The Prophet Joseph Smith described the Restoration as a bringing forth of treasures of “things new and old,” and indeed modern revelation has shed great light on ancient truths. From Oliver Cowdery’s commentary on Zephaniah published in The Evening and the Morning Star in 1833 to the present outpouring of publications in preparation for the Sunday School course of study on the Old Testament in 1998, Latter-day Saints have generated a wealth of writings on the Old Testament which examine anew this ancient book of scripture in light of the Restoration. Through the spectacles of the Restoration we are able to remember the patriarchs Adam, Noah, Abraham, Isaac, Jacob, and Joseph, and the great things the Lord has done for our fathers. We are able to understand the covenants the Lord has made in past dispensations and in the latter days. We are also able to better comprehend the writings of ancient prophets such as Moses, Isaiah, Jeremiah, and Ezekiel and to discern from them the timeless message of repentance, the themes of scattering and gathering, and the prophecies concerning the coming of the Messiah—first in the flesh to atone for the sins of the world and again at the end of time. Just as the Old Testament provides a foundation for reading the rest of the scriptures, the light of the Restoration can reveal hidden treasures in the Old Testament. This bibliography is an attempt to guide readers to this treasury of “things new and old.”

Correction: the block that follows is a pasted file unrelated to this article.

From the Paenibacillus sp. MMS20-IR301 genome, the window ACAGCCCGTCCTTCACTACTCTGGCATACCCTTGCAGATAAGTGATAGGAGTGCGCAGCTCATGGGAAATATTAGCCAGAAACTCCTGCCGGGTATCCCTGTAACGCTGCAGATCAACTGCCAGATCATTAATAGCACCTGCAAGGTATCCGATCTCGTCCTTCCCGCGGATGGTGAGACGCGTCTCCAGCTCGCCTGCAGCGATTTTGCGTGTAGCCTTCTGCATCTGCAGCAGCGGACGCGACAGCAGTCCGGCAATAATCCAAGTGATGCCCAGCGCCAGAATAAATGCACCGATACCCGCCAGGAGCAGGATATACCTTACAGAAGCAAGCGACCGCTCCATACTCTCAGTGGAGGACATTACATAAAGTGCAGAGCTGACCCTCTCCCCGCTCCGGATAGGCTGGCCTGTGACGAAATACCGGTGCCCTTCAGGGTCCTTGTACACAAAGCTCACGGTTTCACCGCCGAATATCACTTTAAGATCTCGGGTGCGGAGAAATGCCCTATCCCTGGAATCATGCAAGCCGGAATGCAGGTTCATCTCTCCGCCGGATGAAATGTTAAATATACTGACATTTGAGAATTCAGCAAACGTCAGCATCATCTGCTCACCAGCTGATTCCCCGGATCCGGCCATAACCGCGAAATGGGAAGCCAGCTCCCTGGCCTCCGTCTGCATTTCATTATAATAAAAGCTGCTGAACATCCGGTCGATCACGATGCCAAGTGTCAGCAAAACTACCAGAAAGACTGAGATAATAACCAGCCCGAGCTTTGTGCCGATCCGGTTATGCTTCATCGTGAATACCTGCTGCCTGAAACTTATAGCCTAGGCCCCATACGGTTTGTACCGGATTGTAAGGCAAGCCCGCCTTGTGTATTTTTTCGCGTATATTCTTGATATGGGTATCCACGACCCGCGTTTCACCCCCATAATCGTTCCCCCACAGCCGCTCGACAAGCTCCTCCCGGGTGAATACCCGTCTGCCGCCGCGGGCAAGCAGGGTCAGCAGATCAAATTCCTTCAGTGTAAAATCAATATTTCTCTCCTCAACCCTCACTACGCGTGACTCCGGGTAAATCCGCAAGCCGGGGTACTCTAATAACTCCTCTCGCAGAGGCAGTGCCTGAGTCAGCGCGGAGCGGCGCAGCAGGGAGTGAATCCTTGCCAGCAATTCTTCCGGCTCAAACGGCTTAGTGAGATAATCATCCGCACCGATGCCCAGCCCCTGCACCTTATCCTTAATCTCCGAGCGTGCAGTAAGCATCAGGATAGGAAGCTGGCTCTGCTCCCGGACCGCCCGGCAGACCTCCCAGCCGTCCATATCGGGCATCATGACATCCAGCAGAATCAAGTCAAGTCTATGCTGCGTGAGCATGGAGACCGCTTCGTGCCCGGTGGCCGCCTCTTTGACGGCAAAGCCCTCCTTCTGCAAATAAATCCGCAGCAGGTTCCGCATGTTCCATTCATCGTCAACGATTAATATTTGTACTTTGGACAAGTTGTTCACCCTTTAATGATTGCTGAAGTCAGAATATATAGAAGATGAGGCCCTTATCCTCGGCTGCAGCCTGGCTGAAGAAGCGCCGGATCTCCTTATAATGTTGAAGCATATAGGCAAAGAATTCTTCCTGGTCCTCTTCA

These bibliographies were originally published as articles in BYU Studies Quarterly.
David Rolph Seely, “Reading the Old Testament in Light of the Restoration: A Comprehensive Bibliography of LDS Writings on the Old Testament (1830–1997),” BYU Studies Quarterly 37, no. 2 (1997): 155–279.
David Rolph Seely, W. Kenneth Hamblin, and Erica L. Holland, “Old Testament Bibliography: Latter-day Saint Publications, 1997–2005,” BYU Studies Quarterly 45, no. 1 (2005): 143–171.
To view the comprehensive bibliography of Latter-day Saint publications on the Old Testament, see the links below.